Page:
Unfortunately, the violence, injustice, and inequity that plague our system of law enforcement will not be solved simply by affixing tiny cameras to officers' lapels. In fact, without the proper policies in place, the widespread deployment of police body cameras could do more harm than good. If body cameras are used to cast a net of roving surveillance over communities of color and low-income neighborhoods, they will cause harm. If police officers are given discretion as to when to turn on and off their cameras and key moments go uncaptured when violence erupts, they will cause harm. If video footage is captured but state laws or law enforcement policies prohibit the public from viewing it, they will cause harm. And if body camera videos are released en masse, resulting in the widespread violation of American's privacy with no public benefit — except perhaps to fans of TMZ and "COPS" style reality shows — they will cause harm.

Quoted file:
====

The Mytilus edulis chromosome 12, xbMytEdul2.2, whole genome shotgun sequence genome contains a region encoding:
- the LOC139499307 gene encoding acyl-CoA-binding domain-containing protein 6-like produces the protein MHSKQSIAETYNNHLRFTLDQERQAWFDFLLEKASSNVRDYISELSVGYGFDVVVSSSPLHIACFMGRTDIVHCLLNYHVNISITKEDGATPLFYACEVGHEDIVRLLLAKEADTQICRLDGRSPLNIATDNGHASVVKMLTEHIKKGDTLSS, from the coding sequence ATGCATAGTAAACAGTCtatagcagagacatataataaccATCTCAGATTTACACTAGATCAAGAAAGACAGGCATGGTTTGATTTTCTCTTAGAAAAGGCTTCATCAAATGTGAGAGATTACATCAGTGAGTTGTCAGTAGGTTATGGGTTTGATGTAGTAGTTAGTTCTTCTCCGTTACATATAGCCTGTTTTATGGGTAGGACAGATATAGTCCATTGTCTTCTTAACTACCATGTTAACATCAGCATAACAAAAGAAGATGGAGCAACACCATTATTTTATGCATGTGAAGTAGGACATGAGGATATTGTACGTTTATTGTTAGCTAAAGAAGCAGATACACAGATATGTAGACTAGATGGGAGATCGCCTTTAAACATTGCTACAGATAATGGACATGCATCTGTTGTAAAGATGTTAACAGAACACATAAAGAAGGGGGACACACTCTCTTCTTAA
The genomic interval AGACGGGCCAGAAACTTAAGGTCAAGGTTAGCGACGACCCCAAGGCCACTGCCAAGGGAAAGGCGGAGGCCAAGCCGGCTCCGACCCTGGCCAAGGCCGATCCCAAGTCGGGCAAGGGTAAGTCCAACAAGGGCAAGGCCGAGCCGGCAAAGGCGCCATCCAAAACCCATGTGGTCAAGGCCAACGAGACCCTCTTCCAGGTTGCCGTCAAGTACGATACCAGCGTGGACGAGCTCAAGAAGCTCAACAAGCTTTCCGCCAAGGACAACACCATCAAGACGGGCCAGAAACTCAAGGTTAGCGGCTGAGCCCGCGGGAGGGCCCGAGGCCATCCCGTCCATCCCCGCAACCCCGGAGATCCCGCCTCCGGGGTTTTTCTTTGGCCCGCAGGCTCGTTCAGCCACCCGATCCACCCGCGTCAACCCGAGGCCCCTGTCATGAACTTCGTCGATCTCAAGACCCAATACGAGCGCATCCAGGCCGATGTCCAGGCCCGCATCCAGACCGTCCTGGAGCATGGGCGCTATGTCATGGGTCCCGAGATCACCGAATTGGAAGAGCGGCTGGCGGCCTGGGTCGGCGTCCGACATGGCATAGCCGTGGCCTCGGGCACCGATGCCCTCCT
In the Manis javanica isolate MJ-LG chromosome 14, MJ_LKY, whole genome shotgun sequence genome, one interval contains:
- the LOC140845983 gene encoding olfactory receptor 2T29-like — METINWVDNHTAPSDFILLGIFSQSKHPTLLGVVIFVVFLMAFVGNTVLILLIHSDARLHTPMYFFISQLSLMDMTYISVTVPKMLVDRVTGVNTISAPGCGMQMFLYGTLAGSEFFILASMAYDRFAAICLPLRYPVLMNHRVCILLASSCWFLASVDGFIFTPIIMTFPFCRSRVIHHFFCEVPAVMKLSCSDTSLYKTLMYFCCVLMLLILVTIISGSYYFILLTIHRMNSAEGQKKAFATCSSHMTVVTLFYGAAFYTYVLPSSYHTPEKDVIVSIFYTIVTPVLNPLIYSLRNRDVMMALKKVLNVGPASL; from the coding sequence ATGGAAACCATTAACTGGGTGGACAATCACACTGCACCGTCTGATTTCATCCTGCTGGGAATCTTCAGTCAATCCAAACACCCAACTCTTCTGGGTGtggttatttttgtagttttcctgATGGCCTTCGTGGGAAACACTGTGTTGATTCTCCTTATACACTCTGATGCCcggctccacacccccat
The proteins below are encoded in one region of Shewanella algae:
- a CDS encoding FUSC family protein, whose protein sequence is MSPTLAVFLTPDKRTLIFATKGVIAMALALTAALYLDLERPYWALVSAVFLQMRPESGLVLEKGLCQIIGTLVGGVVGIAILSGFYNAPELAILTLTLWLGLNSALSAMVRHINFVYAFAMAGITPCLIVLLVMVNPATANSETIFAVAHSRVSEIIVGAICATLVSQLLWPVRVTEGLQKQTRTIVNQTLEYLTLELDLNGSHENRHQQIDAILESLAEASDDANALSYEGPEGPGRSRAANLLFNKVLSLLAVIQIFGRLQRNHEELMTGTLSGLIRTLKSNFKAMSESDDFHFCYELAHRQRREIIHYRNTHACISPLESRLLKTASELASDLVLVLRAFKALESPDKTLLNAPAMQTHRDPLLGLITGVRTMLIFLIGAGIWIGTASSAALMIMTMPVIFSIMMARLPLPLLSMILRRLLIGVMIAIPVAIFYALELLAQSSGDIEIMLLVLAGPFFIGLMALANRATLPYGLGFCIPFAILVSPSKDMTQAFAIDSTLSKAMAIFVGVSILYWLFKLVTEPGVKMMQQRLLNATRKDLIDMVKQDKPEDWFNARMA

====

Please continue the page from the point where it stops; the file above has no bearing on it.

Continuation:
If, however, police body cameras are deployed within the framework of a well-considered policy that strikes the proper balance between promoting transparency and protecting privacy, police body cameras might just do some good. To that end, and in response to overwhelming demand, the ACLU is releasing a model bill for use by state legislatures and local police departments to guide the development of their laws, policies, and procedures on the use of body cameras. This model bill is far more than a wish list — it is a comprehensive plug-and-play policy for those seeking to implement a sound police body camera program.

Continue reading here....

Reality vs. Rhetoric

May 20, 2015